|JAN '22 SOY MEAL||$ / TON||0||#N/A||423.7||0||0.00%|
|MAR '22 SOY MEAL||$ / TON||411||405.6||410.6||1.7||0.42%|
|MAY '22 SOY MEAL||$ / TON||407.9||403.3||407.7||0.7||0.17%|
|JUL '22 SOY MEAL||$ / TON||407||402.8||406.7||0.2||0.05%|
|AUG '22 SOY MEAL||$ / TON||401.6||398||401.6||-0.1||-0.02%|
|MAR '22 Chicago SRW||$ / BSH||7.4725||7.3875||7.4375||-0.03||-0.40%|
|MAY '22 Chicago SRW||$ / BSH||7.4925||7.415||7.4625||-0.0275||-0.37%|
|JUL '22 Chicago SRW||$ / BSH||7.43||7.36||7.405||-0.02||-0.27%|
|SEP '22 Chicago SRW||$ / BSH||7.44||7.385||7.425||-0.0225||-0.30%|
|DEC '22 Chicago SRW||$ / BSH||7.4975||7.445||7.4825||-0.0225||-0.30%|
|MAR '22 Kansas City HRW||$ / BSH||7.5975||7.47||7.5125||-0.085||-1.12%|
|MAY '22 Kansas City HRW||$ / BSH||7.62||7.5025||7.5425||-0.08||-1.05%|
|JUL '22 Kansas City HRW||$ / BSH||7.645||7.54||7.5775||-0.07||-0.92%|
|SEP '22 Kansas City HRW||$ / BSH||7.6575||7.585||7.605||-0.08||-1.04%|
|DEC '22 Kansas City HRW||$ / BSH||7.7375||7.665||7.685||-0.07||-0.90%|
|MAR '22 MLPS Spring Wheat||$ / BSH||8.955||8.795||8.83||-0.125||-1.40%|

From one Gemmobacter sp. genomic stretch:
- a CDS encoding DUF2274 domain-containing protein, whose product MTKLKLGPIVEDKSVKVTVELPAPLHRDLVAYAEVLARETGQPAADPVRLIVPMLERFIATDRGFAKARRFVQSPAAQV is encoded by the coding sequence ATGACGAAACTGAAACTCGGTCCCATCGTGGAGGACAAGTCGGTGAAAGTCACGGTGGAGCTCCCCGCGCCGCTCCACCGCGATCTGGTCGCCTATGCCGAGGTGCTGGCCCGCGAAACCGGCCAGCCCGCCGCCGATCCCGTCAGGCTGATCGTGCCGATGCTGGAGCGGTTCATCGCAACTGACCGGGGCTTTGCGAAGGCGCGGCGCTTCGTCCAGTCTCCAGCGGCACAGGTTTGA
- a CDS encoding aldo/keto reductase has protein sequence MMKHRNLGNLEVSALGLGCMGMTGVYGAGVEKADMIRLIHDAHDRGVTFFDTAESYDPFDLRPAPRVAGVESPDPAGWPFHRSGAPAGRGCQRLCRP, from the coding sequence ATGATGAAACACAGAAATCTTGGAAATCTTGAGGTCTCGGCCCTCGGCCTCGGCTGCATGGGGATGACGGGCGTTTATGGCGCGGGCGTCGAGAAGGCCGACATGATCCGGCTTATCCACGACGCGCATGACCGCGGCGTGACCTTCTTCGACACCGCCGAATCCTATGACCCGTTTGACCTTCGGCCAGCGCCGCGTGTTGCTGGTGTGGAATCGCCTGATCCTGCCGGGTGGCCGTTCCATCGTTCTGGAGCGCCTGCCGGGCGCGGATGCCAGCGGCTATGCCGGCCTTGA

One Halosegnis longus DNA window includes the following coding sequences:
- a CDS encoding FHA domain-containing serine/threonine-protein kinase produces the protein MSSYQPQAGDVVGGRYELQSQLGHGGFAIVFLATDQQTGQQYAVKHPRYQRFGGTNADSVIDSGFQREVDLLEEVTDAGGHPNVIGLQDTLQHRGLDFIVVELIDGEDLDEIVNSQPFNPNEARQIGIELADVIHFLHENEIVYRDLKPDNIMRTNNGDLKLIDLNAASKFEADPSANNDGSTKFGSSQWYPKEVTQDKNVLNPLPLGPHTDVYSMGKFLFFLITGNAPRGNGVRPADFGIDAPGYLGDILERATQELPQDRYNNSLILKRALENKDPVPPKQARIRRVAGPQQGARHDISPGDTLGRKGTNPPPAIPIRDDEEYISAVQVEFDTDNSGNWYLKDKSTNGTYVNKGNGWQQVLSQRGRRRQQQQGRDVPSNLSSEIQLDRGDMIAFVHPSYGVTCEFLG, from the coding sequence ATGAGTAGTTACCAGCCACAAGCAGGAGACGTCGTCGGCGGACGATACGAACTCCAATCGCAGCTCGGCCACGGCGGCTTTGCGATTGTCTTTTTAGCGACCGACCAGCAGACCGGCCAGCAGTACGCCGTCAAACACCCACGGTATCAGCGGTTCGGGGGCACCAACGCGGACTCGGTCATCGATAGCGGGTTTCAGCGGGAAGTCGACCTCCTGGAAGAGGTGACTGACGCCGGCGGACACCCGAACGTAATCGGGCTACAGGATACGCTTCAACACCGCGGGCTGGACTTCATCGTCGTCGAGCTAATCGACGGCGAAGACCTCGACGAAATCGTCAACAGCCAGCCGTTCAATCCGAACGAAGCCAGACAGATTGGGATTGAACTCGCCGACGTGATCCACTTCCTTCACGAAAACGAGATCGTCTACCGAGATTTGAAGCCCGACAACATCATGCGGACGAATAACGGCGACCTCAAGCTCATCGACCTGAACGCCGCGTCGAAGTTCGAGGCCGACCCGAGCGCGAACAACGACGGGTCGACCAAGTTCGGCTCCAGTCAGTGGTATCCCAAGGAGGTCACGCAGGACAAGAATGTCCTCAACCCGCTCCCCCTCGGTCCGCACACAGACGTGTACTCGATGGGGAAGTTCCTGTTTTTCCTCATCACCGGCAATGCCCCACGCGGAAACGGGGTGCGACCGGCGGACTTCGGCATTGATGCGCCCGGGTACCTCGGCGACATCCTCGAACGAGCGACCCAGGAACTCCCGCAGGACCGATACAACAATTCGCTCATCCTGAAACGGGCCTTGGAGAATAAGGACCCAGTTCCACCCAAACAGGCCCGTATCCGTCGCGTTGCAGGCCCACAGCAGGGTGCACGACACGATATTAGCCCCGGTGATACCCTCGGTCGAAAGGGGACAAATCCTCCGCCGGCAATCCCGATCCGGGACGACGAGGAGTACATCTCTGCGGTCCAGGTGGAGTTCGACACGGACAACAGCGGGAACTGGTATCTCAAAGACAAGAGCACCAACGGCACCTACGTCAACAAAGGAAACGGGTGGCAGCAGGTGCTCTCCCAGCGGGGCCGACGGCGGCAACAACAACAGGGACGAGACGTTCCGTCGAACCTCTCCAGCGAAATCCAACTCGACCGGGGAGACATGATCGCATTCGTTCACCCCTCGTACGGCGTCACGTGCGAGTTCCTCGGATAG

|MAY '22 MLPS Spring Wheat||$ / BSH||8.9425||8.78||8.8025||-0.14||-1.57%|
|JUL '22 MLPS Spring Wheat||$ / BSH||8.88||8.7575||8.775||-0.15||-1.68%|
|SEP '22 MLPS Spring Wheat||$ / BSH||8.7||8.6175||8.6175||-0.1225||-1.40%|
|DEC '22 MLPS Spring Wheat||$ / BSH||8.62||8.58||8.58||-0.1125||-1.29%|
|MAR '21 ICE Dollar Index||$||94.88||94.61||94.84||0.065||0.07%|
|FE '21 Light Crude||$ / BBL||83.35||81.58||82.5||0.38||0.46%|
|MA '21 Light Crude||$ / BBL||82.82||81.1||82.04||0.42||0.51%|
|FEB '22 ULS Diesel||$ /U GAL||2.6459||2.599||2.6341||0.0256||0.98%|
|MAR '22 ULS Diesel||$ /U GAL||2.5937||2.5478||2.5801||0.0233||0.91%|
|FEB '22 Gasoline||$ /U GAL||2.4214||2.3735||2.4012||0.0171||0.72%|
|MAR '22 Gasoline||$ /U GAL||2.425||2.3781||2.4044||0.0167||0.70%|
|JAN '22 Feeder Cattle||$ / CWT||0||#N/A||162.925||0||0.00%|
|MAR '22 Feeder Cattle||$ / CWT||0||#N/A||166.725||0||0.00%|
|FE '21 Live Cattle||$ / CWT||0||#N/A||137||0||0.00%|
|AP '21 Live Cattle||$ / CWT||0||#N/A||140.975||0||0.00%|
|FEB '22 Live Hogs||$ / CWT||0||#N/A||77.85||0||0.00%|
|APR '22 Live Hogs||$ / CWT||0||#N/A||85.325||0||0.00%|
|JAN '22 Class III Milk||$ / CWT||20.3||#N/A||20.32||0||0.00%|
|FEB '22 Class III Milk||$ / CWT||22.2||22.2||22.2||0||0.00%|
|MAR '22 Class III Milk||$ / CWT||22.23||#N/A||22.33||0||0.00%|